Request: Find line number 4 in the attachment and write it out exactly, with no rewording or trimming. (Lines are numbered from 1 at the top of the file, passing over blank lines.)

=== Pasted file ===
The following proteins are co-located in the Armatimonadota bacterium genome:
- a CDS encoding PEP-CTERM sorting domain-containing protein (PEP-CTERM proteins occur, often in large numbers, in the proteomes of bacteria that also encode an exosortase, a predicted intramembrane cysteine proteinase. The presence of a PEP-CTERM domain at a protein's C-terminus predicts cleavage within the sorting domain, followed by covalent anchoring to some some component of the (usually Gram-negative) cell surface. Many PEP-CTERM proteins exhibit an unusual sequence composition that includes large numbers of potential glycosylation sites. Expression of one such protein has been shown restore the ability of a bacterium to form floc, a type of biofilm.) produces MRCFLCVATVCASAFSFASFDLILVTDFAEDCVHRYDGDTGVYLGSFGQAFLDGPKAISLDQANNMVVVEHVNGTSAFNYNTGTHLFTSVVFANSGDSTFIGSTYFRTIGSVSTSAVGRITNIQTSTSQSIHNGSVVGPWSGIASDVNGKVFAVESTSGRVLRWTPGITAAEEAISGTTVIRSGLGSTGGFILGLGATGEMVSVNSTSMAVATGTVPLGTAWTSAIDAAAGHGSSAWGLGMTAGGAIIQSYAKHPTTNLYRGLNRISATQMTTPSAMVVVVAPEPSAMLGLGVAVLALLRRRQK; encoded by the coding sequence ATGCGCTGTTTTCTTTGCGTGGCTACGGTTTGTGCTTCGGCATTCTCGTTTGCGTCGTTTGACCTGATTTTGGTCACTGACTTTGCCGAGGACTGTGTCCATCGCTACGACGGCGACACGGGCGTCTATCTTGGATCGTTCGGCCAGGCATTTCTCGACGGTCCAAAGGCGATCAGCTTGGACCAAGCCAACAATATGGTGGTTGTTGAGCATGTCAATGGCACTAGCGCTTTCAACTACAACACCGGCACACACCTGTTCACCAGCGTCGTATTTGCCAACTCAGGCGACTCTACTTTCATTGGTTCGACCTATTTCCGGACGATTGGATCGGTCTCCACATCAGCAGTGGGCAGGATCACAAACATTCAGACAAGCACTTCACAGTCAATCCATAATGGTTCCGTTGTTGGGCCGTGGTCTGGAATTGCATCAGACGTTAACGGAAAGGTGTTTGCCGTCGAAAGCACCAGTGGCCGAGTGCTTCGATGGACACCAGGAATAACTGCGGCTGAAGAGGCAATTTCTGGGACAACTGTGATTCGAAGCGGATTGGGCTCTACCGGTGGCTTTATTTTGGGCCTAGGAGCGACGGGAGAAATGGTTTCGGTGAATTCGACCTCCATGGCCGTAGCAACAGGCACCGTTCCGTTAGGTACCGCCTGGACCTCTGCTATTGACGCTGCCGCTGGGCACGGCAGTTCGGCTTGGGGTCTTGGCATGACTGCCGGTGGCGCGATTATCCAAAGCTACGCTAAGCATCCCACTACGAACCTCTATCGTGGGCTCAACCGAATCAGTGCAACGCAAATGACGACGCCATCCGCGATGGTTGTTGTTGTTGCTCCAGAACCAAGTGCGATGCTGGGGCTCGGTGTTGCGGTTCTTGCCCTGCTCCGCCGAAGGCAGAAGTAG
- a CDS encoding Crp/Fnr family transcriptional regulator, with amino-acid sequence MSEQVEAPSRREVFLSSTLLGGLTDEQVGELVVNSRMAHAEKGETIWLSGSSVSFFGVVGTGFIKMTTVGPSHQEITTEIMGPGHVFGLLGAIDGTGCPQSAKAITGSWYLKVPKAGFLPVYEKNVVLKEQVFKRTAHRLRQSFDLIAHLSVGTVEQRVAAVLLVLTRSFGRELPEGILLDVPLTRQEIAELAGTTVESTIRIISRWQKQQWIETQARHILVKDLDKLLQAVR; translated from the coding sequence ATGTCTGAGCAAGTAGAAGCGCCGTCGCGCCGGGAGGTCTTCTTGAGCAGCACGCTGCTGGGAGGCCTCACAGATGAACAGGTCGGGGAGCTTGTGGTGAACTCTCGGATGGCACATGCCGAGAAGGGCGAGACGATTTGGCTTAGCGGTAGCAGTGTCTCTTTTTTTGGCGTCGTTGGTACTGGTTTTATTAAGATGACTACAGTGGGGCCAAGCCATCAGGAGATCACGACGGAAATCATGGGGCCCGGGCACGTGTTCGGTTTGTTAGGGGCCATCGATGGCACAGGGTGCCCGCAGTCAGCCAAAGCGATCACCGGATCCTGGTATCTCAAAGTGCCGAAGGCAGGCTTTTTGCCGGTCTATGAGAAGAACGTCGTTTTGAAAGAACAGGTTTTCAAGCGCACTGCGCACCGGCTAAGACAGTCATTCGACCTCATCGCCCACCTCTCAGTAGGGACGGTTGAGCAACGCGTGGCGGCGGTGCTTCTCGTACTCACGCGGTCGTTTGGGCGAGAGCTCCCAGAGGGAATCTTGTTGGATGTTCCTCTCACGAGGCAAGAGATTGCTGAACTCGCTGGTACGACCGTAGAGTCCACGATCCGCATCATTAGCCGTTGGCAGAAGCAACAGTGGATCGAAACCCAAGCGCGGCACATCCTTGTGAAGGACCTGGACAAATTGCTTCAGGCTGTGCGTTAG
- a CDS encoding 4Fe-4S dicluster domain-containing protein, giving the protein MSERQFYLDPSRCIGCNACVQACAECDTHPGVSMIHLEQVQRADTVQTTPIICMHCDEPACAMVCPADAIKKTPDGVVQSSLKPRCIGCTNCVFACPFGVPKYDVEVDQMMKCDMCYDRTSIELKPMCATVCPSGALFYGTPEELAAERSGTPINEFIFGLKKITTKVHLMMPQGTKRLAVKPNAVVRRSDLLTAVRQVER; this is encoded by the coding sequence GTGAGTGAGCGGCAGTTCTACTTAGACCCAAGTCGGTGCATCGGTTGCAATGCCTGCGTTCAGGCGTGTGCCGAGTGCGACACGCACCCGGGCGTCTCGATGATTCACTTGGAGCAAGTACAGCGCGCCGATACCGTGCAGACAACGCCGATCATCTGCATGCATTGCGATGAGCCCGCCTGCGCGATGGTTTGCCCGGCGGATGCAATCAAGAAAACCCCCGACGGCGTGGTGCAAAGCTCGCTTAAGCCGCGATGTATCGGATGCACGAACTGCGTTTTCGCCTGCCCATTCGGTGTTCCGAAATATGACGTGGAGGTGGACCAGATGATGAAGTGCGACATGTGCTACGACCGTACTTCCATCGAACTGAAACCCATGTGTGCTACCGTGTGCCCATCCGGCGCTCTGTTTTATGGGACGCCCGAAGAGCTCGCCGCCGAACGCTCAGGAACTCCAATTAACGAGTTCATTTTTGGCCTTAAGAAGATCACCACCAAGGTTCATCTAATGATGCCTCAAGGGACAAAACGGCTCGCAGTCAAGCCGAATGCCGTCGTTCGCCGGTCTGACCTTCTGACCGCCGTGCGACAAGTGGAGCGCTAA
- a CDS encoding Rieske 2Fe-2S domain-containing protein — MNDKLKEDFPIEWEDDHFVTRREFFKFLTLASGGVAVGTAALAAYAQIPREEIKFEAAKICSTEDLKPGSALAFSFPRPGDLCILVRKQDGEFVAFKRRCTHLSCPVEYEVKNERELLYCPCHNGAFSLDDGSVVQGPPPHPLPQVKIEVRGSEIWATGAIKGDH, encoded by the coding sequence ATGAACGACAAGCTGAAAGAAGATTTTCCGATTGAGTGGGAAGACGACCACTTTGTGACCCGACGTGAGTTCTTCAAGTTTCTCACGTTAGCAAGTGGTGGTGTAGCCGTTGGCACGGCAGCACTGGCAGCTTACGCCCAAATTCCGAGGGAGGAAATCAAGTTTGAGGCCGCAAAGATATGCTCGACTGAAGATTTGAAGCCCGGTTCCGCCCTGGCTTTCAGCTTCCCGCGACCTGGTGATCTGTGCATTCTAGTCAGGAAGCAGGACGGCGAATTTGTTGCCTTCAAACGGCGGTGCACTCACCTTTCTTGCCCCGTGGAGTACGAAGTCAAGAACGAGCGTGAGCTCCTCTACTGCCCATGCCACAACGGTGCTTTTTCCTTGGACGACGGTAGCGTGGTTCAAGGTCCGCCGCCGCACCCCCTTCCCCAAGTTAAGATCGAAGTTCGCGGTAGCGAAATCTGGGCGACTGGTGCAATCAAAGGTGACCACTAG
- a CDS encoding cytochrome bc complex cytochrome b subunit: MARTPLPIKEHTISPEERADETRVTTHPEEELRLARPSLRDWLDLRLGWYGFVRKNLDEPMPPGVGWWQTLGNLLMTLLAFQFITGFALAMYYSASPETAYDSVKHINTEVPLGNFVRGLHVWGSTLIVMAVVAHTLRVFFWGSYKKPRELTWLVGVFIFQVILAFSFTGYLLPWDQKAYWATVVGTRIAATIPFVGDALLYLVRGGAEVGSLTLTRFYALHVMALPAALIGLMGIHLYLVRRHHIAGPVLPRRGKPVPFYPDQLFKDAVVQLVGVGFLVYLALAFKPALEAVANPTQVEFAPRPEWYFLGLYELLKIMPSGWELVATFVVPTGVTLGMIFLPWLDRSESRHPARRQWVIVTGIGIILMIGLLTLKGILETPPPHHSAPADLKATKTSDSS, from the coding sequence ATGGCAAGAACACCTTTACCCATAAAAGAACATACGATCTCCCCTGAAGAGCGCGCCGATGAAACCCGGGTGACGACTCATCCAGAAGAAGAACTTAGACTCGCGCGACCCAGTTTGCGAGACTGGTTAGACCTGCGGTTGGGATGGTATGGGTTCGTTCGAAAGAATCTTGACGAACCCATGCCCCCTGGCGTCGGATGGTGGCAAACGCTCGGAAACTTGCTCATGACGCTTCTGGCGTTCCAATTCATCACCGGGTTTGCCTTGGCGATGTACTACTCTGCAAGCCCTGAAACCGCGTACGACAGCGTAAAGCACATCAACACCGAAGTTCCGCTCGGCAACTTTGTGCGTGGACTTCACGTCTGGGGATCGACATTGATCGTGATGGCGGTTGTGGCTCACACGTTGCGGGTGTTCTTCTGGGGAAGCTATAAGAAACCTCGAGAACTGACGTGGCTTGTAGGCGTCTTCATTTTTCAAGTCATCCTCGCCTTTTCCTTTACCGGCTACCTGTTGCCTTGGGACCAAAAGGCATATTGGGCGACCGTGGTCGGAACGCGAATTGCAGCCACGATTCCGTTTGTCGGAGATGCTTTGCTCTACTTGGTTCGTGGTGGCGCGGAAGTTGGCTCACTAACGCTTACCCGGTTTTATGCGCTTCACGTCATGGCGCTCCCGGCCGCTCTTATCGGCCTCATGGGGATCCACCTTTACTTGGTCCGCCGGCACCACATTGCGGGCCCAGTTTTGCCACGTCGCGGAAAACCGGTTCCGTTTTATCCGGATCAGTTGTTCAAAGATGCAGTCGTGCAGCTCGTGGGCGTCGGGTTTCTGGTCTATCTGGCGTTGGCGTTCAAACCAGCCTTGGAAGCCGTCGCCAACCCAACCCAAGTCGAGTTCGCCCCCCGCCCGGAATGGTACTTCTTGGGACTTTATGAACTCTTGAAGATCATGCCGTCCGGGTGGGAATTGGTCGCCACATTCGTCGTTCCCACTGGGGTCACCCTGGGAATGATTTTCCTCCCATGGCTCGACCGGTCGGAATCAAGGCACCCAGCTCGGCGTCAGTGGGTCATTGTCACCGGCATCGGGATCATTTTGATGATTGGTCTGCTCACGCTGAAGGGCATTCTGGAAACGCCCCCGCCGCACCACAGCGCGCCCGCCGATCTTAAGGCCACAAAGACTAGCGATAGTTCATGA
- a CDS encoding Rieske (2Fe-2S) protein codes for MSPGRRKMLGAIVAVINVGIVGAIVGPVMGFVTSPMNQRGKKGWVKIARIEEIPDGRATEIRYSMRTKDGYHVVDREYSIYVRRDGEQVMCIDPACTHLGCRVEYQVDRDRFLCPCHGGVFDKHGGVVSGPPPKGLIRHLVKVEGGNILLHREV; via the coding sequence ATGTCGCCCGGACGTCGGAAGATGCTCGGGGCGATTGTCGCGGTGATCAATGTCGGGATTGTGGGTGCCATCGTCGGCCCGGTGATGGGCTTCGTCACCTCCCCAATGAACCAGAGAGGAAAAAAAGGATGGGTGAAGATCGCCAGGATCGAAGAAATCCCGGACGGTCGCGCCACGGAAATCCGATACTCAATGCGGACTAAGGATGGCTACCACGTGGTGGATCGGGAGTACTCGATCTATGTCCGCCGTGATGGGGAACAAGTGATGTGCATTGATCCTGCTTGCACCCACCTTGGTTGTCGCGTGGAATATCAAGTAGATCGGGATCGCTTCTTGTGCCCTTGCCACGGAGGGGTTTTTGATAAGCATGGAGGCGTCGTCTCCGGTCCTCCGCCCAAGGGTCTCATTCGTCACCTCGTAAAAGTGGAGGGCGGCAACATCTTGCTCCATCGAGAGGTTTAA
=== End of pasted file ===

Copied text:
- a CDS encoding 4Fe-4S dicluster domain-containing protein, giving the protein MSERQFYLDPSRCIGCNACVQACAECDTHPGVSMIHLEQVQRADTVQTTPIICMHCDEPACAMVCPADAIKKTPDGVVQSSLKPRCIGCTNCVFACPFGVPKYDVEVDQMMKCDMCYDRTSIELKPMCATVCPSGALFYGTPEELAAERSGTPINEFIFGLKKITTKVHLMMPQGTKRLAVKPNAVVRRSDLLTAVRQVER; this is encoded by the coding sequence GTGAGTGAGCGGCAGTTCTACTTAGACCCAAGTCGGTGCATCGGTTGCAATGCCTGCGTTCAGGCGTGTGCCGAGTGCGACACGCACCCGGGCGTCTCGATGATTCACTTGGAGCAAGTACAGCGCGCCGATACCGTGCAGACAACGCCGATCATCTGCATGCATTGCGATGAGCCCGCCTGCGCGATGGTTTGCCCGGCGGATGCAATCAAGAAAACCCCCGACGGCGTGGTGCAAAGCTCGCTTAAGCCGCGATGTATCGGATGCACGAACTGCGTTTTCGCCTGCCCATTCGGTGTTCCGAAATATGACGTGGAGGTGGACCAGATGATGAAGTGCGACATGTGCTACGACCGTACTTCCATCGAACTGAAACCCATGTGTGCTACCGTGTGCCCATCCGGCGCTCTGTTTTATGGGACGCCCGAAGAGCTCGCCGCCGAACGCTCAGGAACTCCAATTAACGAGTTCATTTTTGGCCTTAAGAAGATCACCACCAAGGTTCATCTAATGATGCCTCAAGGGACAAAACGGCTCGCAGTCAAGCCGAATGCCGTCGTTCGCCGGTCTGACCTTCTGACCGCCGTGCGACAAGTGGAGCGCTAA